After a couple of weeks, I asked around to find if there was any Tamilian. I was told that a Tamil family lives right next to the Gandhi center, and I was given the Name of the Gentleman. I called him up he was very warm and immediately got invited.
Tamil food after 2 months, I was at their house in a flash. Got treated to great food. After food and some more chitchat, I enquired as to why they do not come to the Temple.
He said that he does not go to the temple but his wife visits the temple on occasion. I kept on asking as to why he does not participate.
I am paraphrasing his words:
"I went there one time, they were all Hindi Kara, they spoke to me in Hindi, so spoke back in Tamil."
and then I stopped going.

I was astounded, having been born and brought in North India, I had never encountered that situation, and could not even understand the extent of the problem.

Now his isolation was self-inflicted, but in the process, he is denying his wife of socializing with others.
She was a housewife but knew Hindi, and she told me that because of him being so anti-social she goes away to India often. What a sad state of affairs.
For friendship, you have to invest your time and effort. You can not have comradery if you isolate yourself.
If you are biased and look down on others there will be a price to pay.
If you have a false sense of Identity, it might be your ego and nothing more.

Maybe I do not understand the point you are making.
 

Mur61

Member
I am here to share one important concern that is often overlooked by the iyer community in India.

We find that many iyer families move to US and settle there forever. Typically their child will be born and brought up over there, be successful, but will not have any idea of India, our origin or our roots. As an indian parent do you think that is a digestible feeling? Don't you think they are lost forever? Is it not that they will lead a life without an identity?
You might say the child will practice carnatic, go to temples etc.but do you really think that child will come to India looking for bride or bridegroom? I am not saying he/she should marry a person living in India but at least his/her mindset changes. Someone who gives heart and soul for a life in a foreign country (without any idea of iyer identity). As an iyer in India don't you think he/she is lost forever? Do you agree?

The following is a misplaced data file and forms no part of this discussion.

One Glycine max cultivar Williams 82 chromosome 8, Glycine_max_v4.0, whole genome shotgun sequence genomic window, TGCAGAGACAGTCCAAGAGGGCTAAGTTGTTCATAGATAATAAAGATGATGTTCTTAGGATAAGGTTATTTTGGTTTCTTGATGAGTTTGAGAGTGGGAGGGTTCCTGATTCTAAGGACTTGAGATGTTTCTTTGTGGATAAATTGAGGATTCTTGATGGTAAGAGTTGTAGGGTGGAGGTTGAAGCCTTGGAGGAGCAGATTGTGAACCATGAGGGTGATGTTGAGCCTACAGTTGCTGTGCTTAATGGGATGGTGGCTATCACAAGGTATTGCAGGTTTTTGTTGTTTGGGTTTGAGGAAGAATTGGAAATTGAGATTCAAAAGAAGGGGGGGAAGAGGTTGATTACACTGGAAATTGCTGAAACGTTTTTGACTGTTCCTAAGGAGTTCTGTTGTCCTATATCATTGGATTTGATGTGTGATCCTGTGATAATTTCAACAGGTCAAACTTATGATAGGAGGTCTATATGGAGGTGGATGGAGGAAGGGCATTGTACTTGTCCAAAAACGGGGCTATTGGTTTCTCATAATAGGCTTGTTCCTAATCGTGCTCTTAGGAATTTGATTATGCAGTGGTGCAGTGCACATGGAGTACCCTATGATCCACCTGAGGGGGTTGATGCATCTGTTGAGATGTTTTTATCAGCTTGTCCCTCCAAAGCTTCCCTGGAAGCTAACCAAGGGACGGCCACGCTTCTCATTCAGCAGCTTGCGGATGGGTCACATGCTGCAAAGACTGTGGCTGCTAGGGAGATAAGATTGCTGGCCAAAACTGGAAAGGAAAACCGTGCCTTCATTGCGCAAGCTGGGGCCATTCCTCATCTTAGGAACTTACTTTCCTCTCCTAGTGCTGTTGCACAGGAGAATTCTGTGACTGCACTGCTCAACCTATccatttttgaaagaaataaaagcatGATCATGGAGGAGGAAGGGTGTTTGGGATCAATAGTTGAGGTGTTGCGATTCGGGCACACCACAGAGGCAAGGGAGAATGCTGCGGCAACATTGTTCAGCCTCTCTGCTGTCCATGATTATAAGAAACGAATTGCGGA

I am not here to debate whether that is right or wrong but at least is it not important to be aware of such a heavy loss to the community?
In the end, being in US, how much ever effort they take to stick to either brahmin culture or hindu culture it will not be effective for more than one generation later which the kids will be all american. The second generation will have more urge to mix with the american mainstream than the first generation, as a result, they will be more american in following terms
1. Very unlikely for them to lead a strict vegetarian life, actually survival as a vegetarian is difficult and not like the first generation with someone who cooks at home daily. They will not be even interested in leading a strict vegetarian life in the first place as compared to the first generation. Beef and pork are their favorite delicacies.
2. Drinking habit is as normal as drinking water. You will find wine bottles and other liquor bottles in refrigerators and shelves.